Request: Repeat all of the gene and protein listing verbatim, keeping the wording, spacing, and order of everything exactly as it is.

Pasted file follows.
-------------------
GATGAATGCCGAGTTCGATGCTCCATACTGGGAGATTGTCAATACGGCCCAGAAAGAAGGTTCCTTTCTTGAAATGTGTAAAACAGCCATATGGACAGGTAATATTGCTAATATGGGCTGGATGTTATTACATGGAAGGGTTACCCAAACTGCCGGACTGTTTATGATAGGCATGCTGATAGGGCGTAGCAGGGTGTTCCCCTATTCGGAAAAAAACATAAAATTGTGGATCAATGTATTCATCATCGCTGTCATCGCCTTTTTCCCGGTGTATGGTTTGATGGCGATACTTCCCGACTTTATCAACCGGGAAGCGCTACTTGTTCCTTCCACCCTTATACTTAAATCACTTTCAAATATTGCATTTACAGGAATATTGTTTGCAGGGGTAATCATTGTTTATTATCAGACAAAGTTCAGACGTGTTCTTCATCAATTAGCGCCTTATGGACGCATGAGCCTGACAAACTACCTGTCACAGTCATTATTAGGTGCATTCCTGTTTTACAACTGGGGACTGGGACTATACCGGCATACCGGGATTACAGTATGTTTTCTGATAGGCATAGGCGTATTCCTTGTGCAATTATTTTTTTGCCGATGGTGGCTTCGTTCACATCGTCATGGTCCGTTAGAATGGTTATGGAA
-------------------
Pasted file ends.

GATGAATGCCGAGTTCGATGCTCCATACTGGGAGATTGTCAATACGGCCCAGAAAGAAGGTTCCTTTCTTGAAATGTGTAAAACAGCCATATGGACAGGTAATATTGCTAATATGGGCTGGATGTTATTACATGGAAGGGTTACCCAAACTGCCGGACTGTTTATGATAGGCATGCTGATAGGGCGTAGCAGGGTGTTCCCCTATTCGGAAAAAAACATAAAATTGTGGATCAATGTATTCATCATCGCTGTCATCGCCTTTTTCCCGGTGTATGGTTTGATGGCGATACTTCCCGACTTTATCAACCGGGAAGCGCTACTTGTTCCTTCCACCCTTATACTTAAATCACTTTCAAATATTGCATTTACAGGAATATTGTTTGCAGGGGTAATCATTGTTTATTATCAGACAAAGTTCAGACGTGTTCTTCATCAATTAGCGCCTTATGGACGCATGAGCCTGACAAACTACCTGTCACAGTCATTATTAGGTGCATTCCTGTTTTACAACTGGGGACTGGGACTATACCGGCATACCGGGATTACAGTATGTTTTCTGATAGGCATAGGCGTATTCCTTGTGCAATTATTTTTTTGCCGATGGTGGCTTCGTTCACATCGTCATGGTCCGTTAGAATGGTTATGGAA